Starting a job for a global computer services provider was supposed to be the begining of a stellar career for me and being charged with looking after a huge IT system for a global telecoms company seemed like an excellent start. Each day I'd turn up at my desk to survey my empire, check the various nodes of the system and ensure no component of this vast, expensive system was about to fail. Each month I'd go to a management meeting and present graphs, figures and slide shows demonstrating the systems prodigious performance figures and, hopefully, my expertise as a master technician. Each month the management would stare blankly back at me. Gradually my disgruntlement began to grow as it became more apparent that they had no idea what I was doing there and still less what this system actually did. A little investigation by me soon revealed that the reason for the blank stares and the lack of any breakages for me to fix was because no one used the system. Millions of pounds worth of hardware was collecting gigabytes of, what I found out to be, obsolete data that was no longer required and never looked at. My role was purely to fulfil a long forgotten contractual obligation between the telecoms giant and my employers. Since then I like to think my career has progressed a little but, in truth, my job as an IT consultant still means I churn out documents full of wisdom and sage advice which are then summarily ignored by their intended audience.
I guess it's this sort of experience that led the people at UKC to ask me to review the new North Wales Climbs guide. Let's face it, no matter what I write here you will buy this guide. There is more quality climbing in this guide than any other UK guide so it would have taken something quite spectacularly bad for this not to be a success and a quick flick through is enough to convince that this isn't the case, hardly surprising given the editor's pedigree with the North Wales bouldering guide.
However, as anyone one who has read a Jeffrey Archer novel will attest, popularity is not the same as quality and if you've read down this far its probably because you want more from this guide. Like me you probably have an affection for the area and a hope that this guide, like the 1986 Llanberis guide or the Black Cliff, will become part of the climbing folklore it seeks to describe. I doubt any selected guide could ever manage that, there just isn't the space, but in every other respect this guide is fantastic. Covering, as it does, a well documented area allied to all the pre-publicity the guide generated, I was worried the visual impact of the guide might be diminished but this guide is packed with so many new, quality photos that the whole area looks fresh even for the most jaded. Better still are the photo topos which are of such clarity they'll leave the enthusiast gazing for hours, the Cloggy ones being particularly good in this respect.
Before I saw the guide I mentally set some tests for it to see how much effort had gone into the detail, on every count the guide did not let me down, best illustrated by the detailed approach description for Clogwyn yr Eryr. It would have been so easy to say “head towards the large crag” but it is obvious that someone has gone there to make much needed detailed instructions. This thorough approach is apparent throughout the guide and it's obvious that this is a labour of love for the Ground Up crew.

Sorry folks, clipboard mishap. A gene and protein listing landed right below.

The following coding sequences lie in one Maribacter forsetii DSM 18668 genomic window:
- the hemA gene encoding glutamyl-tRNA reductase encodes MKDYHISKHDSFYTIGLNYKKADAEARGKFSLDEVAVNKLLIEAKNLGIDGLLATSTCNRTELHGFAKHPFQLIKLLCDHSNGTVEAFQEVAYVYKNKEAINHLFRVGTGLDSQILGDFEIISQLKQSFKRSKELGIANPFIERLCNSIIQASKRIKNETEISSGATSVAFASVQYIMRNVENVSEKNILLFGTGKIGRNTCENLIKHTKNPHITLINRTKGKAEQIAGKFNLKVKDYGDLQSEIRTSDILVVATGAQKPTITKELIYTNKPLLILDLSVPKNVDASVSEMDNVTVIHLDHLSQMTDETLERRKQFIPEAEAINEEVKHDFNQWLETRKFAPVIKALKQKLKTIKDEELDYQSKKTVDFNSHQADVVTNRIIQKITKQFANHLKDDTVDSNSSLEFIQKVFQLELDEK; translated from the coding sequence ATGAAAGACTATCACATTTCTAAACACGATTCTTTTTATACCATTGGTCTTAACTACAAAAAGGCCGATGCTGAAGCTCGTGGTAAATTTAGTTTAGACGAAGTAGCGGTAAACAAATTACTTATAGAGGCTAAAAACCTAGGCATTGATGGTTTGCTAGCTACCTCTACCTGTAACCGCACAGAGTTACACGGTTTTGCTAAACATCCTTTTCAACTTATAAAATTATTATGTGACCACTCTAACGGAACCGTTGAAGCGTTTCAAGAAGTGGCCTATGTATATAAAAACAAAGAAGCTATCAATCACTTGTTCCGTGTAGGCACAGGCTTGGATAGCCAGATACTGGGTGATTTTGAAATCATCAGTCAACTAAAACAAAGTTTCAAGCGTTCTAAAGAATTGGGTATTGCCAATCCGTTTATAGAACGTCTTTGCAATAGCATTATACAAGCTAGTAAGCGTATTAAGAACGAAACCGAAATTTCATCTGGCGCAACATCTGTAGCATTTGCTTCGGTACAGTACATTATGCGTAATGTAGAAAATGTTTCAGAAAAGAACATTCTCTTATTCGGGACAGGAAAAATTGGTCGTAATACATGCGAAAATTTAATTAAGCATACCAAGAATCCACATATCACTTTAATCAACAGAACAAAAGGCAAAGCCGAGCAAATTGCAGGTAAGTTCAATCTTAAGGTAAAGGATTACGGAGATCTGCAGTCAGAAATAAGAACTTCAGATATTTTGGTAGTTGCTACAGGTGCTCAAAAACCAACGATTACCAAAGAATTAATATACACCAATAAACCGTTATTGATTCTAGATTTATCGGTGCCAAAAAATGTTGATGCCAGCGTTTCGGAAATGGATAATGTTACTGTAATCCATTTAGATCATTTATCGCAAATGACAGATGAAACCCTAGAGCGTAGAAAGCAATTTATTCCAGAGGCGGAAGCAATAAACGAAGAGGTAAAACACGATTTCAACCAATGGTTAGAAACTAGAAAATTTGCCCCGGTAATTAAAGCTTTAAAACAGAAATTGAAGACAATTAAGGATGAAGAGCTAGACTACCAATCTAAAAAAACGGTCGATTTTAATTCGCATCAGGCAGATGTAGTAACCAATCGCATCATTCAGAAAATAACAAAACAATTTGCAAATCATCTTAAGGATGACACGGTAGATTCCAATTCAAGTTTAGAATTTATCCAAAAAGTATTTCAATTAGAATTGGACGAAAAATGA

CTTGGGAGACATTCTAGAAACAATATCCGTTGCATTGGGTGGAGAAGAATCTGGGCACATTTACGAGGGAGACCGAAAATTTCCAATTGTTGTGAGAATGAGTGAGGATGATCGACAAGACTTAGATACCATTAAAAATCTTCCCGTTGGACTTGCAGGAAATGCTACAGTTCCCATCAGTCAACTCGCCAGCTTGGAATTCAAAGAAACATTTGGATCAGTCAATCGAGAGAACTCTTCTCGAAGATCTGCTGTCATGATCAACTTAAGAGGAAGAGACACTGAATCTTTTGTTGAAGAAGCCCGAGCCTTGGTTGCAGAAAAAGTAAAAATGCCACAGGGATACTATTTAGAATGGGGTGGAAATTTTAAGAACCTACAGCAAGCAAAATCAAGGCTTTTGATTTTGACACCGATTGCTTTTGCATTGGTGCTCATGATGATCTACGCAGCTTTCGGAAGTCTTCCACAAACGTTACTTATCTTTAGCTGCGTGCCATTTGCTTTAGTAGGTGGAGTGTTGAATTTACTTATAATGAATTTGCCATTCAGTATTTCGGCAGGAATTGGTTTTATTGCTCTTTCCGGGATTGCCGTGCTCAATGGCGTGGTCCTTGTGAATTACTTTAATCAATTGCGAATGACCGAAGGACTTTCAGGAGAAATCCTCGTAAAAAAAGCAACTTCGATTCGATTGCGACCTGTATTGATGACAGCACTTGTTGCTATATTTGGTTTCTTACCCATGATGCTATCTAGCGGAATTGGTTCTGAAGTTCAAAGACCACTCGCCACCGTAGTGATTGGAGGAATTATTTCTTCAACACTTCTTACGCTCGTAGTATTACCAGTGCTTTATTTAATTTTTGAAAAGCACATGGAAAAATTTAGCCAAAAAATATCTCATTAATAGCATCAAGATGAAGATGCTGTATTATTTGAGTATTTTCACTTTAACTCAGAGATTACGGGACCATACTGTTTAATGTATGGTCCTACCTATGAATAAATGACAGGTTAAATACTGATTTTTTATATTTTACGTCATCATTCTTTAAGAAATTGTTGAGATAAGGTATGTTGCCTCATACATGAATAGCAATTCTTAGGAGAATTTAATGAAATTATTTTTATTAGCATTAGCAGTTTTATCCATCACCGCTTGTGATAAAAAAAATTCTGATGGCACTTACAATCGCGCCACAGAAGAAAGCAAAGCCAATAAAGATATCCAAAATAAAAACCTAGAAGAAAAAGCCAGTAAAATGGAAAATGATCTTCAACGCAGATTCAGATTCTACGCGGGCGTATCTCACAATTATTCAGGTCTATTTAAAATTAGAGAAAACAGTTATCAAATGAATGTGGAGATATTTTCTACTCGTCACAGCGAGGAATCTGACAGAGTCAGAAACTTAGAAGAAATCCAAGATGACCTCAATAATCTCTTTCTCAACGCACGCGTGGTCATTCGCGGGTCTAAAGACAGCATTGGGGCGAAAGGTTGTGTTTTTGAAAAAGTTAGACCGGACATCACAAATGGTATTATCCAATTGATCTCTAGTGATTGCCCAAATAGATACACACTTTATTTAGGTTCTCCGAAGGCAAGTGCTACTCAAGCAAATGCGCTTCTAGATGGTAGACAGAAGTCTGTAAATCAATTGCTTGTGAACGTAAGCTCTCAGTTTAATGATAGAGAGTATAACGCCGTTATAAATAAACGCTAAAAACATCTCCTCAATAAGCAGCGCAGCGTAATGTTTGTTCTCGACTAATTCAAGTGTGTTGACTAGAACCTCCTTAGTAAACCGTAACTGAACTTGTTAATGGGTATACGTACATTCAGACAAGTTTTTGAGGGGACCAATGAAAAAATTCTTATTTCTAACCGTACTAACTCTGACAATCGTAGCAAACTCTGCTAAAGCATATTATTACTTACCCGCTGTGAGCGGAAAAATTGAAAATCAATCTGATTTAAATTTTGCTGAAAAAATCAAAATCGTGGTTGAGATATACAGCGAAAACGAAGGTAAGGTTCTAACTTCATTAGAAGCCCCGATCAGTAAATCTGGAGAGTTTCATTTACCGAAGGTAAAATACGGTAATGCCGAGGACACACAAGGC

As far as route selection and grades go there is little to quibble about, sandbags are saved for the graded list and the routes largely pick themselves though there are pleasant surprises throughout. The only slight disappointment is the absence of any crags south of the Moelwyns but given the name of the guide this can hardly be considered a criticism!
Of particular interest to me was how Gogarth main cliff was dealt with. Done well and this would be reason enough for someone who already owns a lot of guides to north Wales to buy this selected guide. It's obvious that the use of photo topos, of the quality on view here, works well for Gogarth but unfortunately the ones of main cliff are too small to settle some of my queries about which lines go were. The double page spread of Mousetrap Zawn shows how effective they can be and I hope that the next definitive guide to Gogarth contains reproductions of these or similar photos, printed in as a large a format as the guide allows.
I share many peoples concerns about the impact of selected guides on the definitive editions but north Wales has so much to offer that I'm convinced that a guide like this will only inspire its readers to explore further and hopefully go on to purchase the definitive versions. The Ground Up team have raised the bar for north Wales guides and if future definitive guides are half as good then the area has been well served. The guide reaches and in most cases exceeds my high expectations and is as good as the area it describes, best of all it's inspired me to dust down my rack and head west and it's been a while since I've felt like that.
You can read Chris Cragg's review here
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